Tip: Use the right size level. Big wall = big level.

Now we had to completely start over and my dad got stuck helping us use a crowbar to get the boards off.  Thankfully the battens weren’t glued so with a little tugging they came out fairly easily.  Nails had to be pulled or clipped off the studs and boards, and the crowbar left nice big black marks on the wall.

Removing nails from studs

Removing nails from studs

Thankfully we put the boards too low, and once moved to the appropriate level, all the marks were covered.  We started again this time using the correct level and measuring the distance between every batten at the top and bottom.  The long wall was finally up! There were still some awkward walls left where battens needed to be cut short to fit around the vents but overall we were finished.  It looked great and although there was still more left to do, the hallway had a completed look.

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Before

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After: Our look by the end of the day

As we worked, we ran into several minor problems.  Some of the boards were too short, and doors and windows caused spacing problems in some areas.  We decided it was better to look right than be right.  To get spacing correct around doorways we sometimes moved the battens slightly closer/farther apart to get it to look appealing to the eye.  No one will know which batten is 1/2 an inch farther as long as it looks correct.  We ran into more of this in the front hall which I will cover in my next post.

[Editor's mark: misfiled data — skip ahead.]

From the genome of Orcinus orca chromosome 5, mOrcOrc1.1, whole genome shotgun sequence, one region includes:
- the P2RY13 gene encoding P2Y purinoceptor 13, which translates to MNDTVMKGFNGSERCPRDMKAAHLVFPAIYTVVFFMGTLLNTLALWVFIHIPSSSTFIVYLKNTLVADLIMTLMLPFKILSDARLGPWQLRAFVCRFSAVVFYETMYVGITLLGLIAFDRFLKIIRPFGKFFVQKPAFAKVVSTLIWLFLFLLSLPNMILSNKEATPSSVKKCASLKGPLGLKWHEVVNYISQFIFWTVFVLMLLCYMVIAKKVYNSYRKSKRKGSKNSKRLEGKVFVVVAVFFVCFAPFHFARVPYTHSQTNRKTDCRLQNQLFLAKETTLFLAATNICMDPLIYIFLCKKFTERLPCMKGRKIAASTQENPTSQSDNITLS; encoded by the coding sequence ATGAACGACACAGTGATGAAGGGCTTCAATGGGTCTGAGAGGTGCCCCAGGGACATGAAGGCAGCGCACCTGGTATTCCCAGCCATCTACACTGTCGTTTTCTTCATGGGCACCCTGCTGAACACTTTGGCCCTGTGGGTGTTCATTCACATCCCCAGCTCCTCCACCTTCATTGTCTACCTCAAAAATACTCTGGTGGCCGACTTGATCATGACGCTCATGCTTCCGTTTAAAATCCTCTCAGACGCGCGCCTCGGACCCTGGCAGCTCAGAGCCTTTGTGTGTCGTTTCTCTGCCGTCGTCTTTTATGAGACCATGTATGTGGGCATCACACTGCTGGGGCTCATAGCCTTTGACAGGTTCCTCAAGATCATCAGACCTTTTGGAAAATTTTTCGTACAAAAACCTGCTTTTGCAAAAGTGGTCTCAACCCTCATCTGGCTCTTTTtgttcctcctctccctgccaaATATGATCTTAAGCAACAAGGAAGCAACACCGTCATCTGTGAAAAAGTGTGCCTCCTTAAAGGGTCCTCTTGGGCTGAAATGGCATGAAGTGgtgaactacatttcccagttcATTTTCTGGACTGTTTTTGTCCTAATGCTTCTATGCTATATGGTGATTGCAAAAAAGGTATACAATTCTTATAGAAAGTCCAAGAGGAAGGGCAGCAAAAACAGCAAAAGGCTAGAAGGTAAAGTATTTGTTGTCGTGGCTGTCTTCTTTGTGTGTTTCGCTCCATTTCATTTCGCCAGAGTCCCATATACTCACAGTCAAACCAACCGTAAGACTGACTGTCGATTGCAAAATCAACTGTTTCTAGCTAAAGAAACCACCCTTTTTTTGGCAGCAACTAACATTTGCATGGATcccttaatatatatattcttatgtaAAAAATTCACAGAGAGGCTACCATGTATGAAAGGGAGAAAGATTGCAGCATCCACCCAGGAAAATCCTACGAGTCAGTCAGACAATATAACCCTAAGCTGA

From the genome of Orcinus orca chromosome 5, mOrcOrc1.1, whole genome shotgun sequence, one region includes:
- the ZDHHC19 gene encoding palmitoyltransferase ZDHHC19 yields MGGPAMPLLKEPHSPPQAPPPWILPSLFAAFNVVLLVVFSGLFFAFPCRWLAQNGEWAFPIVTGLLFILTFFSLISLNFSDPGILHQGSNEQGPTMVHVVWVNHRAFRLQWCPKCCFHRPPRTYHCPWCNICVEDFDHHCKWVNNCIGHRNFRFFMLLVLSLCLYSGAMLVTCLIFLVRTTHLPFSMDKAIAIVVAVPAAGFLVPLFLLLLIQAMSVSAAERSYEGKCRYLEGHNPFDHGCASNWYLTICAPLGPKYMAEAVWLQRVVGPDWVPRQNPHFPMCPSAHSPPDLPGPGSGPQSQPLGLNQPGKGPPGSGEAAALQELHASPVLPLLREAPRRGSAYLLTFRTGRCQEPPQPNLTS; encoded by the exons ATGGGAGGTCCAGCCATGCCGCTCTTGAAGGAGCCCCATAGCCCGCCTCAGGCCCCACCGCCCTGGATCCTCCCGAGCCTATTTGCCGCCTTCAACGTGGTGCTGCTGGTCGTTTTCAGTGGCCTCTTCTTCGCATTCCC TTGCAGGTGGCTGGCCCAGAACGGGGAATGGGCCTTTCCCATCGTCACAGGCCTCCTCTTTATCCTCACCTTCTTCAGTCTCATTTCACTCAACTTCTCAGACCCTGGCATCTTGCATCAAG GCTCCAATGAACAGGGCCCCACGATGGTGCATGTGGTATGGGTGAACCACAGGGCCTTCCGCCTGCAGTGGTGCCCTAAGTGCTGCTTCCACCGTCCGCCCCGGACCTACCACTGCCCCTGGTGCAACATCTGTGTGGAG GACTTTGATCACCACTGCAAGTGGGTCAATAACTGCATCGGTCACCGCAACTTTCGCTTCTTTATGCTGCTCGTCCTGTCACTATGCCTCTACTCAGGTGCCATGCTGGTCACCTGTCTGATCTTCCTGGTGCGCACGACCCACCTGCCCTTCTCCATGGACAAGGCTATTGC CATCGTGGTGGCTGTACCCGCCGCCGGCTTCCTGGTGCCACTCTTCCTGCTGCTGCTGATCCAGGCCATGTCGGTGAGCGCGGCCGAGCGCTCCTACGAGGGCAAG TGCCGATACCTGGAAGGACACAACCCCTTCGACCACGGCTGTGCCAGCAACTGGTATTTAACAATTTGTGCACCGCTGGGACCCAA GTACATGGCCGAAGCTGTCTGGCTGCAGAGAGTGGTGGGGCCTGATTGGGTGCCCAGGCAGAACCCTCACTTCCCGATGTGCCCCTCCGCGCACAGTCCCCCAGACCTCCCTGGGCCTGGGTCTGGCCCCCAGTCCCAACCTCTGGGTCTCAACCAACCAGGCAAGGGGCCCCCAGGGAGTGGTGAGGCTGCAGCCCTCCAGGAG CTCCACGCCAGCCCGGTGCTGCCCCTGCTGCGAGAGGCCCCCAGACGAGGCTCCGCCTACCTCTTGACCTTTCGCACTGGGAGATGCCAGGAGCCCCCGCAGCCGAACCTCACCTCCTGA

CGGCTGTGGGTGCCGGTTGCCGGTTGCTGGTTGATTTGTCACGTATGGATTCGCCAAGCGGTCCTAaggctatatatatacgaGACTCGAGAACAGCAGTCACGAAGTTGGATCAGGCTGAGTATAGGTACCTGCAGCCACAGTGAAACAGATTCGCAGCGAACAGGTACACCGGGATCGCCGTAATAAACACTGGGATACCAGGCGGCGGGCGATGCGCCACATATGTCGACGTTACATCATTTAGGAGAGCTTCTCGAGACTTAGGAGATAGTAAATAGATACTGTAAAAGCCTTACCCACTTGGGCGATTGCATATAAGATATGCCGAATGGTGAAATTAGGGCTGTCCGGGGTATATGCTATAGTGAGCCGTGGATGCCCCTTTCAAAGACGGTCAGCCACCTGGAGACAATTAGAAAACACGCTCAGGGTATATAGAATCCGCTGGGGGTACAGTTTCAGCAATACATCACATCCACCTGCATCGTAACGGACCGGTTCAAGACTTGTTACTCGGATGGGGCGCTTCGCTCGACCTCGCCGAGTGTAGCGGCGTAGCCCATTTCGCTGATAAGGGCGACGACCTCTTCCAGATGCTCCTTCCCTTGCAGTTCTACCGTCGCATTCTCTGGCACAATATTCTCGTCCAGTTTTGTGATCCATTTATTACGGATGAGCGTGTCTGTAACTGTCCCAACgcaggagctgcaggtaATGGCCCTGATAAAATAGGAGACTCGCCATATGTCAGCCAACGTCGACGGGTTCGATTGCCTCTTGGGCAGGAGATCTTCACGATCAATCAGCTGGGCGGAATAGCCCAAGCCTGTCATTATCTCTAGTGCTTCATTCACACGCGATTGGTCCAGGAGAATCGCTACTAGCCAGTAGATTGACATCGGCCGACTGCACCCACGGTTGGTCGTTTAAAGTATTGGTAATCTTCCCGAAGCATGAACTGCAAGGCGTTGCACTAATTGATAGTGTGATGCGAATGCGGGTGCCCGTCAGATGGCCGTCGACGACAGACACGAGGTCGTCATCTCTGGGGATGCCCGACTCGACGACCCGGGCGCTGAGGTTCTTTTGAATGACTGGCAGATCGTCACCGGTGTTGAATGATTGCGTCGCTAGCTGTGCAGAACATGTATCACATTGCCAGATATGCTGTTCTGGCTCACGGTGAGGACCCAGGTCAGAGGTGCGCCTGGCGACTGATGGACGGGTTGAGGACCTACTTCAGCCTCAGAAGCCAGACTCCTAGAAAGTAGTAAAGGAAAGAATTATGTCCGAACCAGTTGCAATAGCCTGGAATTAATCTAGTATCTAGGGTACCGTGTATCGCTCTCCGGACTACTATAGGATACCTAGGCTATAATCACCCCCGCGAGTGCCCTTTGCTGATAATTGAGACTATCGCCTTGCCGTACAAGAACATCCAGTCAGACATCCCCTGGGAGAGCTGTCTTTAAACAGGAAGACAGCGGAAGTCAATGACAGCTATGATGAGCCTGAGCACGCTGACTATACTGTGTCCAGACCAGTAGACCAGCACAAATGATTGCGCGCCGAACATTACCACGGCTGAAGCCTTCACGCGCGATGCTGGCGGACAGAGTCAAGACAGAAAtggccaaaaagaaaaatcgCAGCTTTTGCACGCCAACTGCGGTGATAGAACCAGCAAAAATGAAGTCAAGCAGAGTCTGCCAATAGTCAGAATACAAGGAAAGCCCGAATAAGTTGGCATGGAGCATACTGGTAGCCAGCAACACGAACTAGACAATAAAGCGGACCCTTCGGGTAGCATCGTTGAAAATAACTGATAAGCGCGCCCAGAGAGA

Cutting the corners for the cove pieces was really hard and I’m glad Danny was there to help.  I cannot visualize things well ( I  also barely passed geometry in high school) so its safe to say I was absolutely no help.  Danny was able to logically reason through what to do and figured it all out with only an error or two.  He practiced on some scrap pieces before cutting the boards and gave us some really nice corners.

Tip: Make the walls visually appealing verses precisely measured.  Doors and corners stop the flow a bit so make the wall look right.  It is better to look right.  
 
Tip: To cut corners both pieces of wood need to be cut at the same angle. Therefore for a 90° corner each end has to be cut at a 45° angle, this will make a perfect corner because the cut ends will be a matching length and angle.
 
 

Fifth: Putty and Caulk

Once everything was up we puttied and caulked.  There was very little caulking needed, thankfully, and my mom was able to complete most of it during the next week.  I remember helping caulk as a kid when my  parents built the house, and loved going around with my caulking crayon and filling in the holes.  Unfortunately, it seems as if no one carries those crayons anymore, so after searching a few stores we had to settle on the tub. (If anyone knows where to get those little crayons let me know.) This was much messier and I think I made more of a mess as an adult than I ever did as a kid.  I found it easier to just put putty on my finger and rub it in the spots instead of using the knife.  I could feel the spot and although my hands were messy, the floor was not.

Sixth: Final Painting

Everything received a final painting, including the garage door and baseboards.  This cleaned up everything and kept all the white the same shade throughout the hall.  My mom was able to do this during the week and we returned the following weekend hoping to relax and do laundry, only to find out she wanted to continue the board and batten into the front hall and up and down the stairs (this ended up being quite the project).